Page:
In this blog we will focus on the capabilities of Simulia Abaqus to assist in simulating the Blow-Stretch Molding process and use those outcomes like varying wallthicknesses, axial and circumferential Strains, and local obtained material specifications to use that as a basis for a Top Load Analysis on the same plastic bottle.
Introduction – Blow Molding
Blow molding is a process in which plastic hollow parts are formed. This process is of paramount importance for companies manufacturing beverages containers where normally the annual production is extremely large. In such cases, sparing material, while keeping the quality and required properties, is a strong economic driver that needs to be supported with cutting edge engineering.
Briefly, the blow molding technique consists on stretching a bottle preform, often called parison, until it matches the shape of the mold where it is contained. The plastic is heated up so that it becomes soft and therefore easy to stretch. The parison is stretched due to: 1) a rod that displaces downwards, 2) compressed air that blows from the rod.
Figure 1.-Schematic process of blow-stretch molding.
In this blog we will present an approach to simulate this technically challenging process with finite element analysis (FEA). Leading companies such as Coca-Cola and Verallia-Saint Gobain have already explored and benefited from the advantages of simulating the blow molding process with FEA. Aided by FEA the process can be better understood and further optimized.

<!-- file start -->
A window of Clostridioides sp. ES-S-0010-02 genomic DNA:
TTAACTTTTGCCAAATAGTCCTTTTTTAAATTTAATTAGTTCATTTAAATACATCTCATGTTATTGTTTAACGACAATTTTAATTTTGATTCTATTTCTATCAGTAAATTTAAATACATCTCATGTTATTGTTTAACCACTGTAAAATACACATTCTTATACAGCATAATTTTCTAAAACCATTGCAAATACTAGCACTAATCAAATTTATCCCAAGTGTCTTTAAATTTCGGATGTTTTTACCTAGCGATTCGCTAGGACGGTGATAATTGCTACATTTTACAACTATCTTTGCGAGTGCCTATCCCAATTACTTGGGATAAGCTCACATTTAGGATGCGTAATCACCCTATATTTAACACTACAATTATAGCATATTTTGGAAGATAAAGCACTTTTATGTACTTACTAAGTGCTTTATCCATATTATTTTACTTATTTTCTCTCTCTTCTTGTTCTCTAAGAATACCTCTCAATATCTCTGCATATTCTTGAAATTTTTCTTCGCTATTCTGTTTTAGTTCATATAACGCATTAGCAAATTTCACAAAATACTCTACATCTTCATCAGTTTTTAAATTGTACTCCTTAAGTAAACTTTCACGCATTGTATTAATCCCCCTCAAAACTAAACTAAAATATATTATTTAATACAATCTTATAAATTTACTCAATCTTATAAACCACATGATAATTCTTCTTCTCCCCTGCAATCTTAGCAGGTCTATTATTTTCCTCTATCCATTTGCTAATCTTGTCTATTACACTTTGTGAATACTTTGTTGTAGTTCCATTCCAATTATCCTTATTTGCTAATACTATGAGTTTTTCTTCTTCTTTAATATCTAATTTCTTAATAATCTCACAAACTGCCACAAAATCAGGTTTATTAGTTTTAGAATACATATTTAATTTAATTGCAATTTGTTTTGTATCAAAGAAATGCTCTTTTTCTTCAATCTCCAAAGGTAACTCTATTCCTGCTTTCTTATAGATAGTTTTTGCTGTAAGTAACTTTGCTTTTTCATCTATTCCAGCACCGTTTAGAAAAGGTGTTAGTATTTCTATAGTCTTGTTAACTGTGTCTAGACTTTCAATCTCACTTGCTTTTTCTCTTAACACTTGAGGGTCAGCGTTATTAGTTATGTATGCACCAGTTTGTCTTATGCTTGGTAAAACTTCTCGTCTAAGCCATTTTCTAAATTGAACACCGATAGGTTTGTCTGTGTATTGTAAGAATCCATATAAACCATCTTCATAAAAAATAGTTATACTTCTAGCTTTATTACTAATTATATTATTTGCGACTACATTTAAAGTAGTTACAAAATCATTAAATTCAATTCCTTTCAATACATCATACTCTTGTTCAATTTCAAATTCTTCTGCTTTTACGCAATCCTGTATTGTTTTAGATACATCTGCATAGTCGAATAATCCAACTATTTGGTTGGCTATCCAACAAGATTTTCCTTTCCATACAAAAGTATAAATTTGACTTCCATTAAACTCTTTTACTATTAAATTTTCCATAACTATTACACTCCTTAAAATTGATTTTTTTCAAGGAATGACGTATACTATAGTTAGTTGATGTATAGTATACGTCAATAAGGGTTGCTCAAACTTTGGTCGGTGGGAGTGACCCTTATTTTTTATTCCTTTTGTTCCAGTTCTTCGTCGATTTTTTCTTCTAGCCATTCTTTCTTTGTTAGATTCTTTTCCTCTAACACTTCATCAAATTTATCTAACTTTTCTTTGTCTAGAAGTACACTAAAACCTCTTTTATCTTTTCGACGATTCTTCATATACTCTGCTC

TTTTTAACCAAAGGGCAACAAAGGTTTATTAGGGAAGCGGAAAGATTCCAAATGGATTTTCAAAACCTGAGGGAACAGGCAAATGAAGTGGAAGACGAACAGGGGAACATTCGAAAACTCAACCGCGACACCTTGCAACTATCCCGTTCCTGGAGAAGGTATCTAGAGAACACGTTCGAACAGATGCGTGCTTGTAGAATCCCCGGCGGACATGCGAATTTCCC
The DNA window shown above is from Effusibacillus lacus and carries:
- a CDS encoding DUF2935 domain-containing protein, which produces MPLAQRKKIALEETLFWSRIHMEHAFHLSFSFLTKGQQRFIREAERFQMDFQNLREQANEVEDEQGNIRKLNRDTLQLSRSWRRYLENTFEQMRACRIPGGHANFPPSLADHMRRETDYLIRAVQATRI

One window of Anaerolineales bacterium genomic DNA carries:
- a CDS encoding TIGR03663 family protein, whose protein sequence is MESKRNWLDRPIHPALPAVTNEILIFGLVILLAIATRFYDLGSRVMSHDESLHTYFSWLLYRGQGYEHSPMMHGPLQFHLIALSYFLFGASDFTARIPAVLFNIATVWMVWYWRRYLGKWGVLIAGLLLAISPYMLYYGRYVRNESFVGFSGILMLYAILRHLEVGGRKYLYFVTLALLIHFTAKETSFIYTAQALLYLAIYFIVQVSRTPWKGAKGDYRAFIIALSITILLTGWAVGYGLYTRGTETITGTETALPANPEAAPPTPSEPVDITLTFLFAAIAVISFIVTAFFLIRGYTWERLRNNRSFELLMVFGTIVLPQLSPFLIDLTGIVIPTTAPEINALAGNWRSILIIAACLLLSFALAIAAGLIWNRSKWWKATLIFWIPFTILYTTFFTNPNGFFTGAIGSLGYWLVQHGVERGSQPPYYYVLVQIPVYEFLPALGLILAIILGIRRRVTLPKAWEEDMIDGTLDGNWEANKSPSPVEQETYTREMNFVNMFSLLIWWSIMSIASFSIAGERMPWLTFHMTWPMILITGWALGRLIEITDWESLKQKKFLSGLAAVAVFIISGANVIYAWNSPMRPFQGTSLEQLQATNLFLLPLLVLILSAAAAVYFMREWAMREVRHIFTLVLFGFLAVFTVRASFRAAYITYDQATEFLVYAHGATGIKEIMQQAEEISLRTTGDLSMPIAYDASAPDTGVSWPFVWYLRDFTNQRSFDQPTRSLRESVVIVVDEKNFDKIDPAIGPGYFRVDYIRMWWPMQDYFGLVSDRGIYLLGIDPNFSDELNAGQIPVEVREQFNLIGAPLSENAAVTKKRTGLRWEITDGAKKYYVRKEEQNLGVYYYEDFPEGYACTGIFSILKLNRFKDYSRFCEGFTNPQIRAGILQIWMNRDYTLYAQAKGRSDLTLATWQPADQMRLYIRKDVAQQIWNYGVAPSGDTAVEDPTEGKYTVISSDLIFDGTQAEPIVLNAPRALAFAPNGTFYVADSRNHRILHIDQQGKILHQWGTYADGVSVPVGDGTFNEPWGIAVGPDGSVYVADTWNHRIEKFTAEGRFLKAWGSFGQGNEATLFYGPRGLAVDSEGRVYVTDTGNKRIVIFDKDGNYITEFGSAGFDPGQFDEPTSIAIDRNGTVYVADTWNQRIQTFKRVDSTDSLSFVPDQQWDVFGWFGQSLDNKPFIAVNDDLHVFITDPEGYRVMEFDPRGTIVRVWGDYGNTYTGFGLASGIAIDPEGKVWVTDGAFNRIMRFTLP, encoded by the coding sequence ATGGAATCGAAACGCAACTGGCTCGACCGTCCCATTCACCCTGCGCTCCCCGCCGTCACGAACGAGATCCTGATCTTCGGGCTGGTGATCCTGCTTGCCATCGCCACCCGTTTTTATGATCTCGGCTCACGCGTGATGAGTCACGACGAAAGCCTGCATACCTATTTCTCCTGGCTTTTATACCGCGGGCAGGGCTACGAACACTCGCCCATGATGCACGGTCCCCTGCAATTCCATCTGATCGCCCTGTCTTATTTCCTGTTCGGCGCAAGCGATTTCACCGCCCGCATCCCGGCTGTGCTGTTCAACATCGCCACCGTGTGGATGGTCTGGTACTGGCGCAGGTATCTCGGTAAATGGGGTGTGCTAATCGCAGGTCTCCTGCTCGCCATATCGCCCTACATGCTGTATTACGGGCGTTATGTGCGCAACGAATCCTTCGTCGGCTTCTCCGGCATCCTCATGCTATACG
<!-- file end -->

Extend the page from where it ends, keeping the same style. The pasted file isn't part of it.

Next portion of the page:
For example from the FEA we can learn:
- which are the regions where the thickness is excessive/insufficient
- whether the desired final shape is captured in detail
- if the residual stresses are admissible
- and many other hundreds of standard variables or variables custom made by the user.
Finally, and of course one of the most important questions that seeks for an answer is whether the final product will withstand the requirements of internal pressure, squeeze loads, loads during stacking, extreme forces/stresses developed in an eventual case of drop, etc.
A priori it is fair to question what is the challenge of modelling a plastic bottle and then apply the necessary top load, internal pressure, or whatever is required. Thickness would be inhomogeneous, because every region is stretched differently, but that can be somehow experimentally measured and then easily implemented in the FEA, thus so far no big hurdles.
However, the difficulty lays when we talk about material properties. Material characterization can be conducted on standard shapes for a uniform thickness but those properties will hardly match the ones after blow molding where thickness is different at every material point and material has suffered different stretching magnitudes and stretched in different orientations causing the material to behave differently after the final amount of stretching is reached. Therefore, the material properties are, among others, dependent on the amount of stretch.
Approach using Simulia’s Abaqus Unified FEA
In Abaqus we will simulate two analyses:
- Blow molding process
- Bottle structural analysis (top load)
From the blow molding process the final inhomogeneous thickness distribution can be obtained. The varying thickness can then be implemented in the desired bottle shape. The material properties will be determined based on some preliminary data and the stretch in the circumferential and axial directions. The stretches in both primary directions are also obtained from the first simulation (blow molding). Preliminary data including tensile test in all principal directions for varying amount of final stretch can be obtained from experiments and so we can build up a tabular data of Young’s muduli vs stretch (also Poisson’s ratio and shear moduli have to be defined but those are considered constant).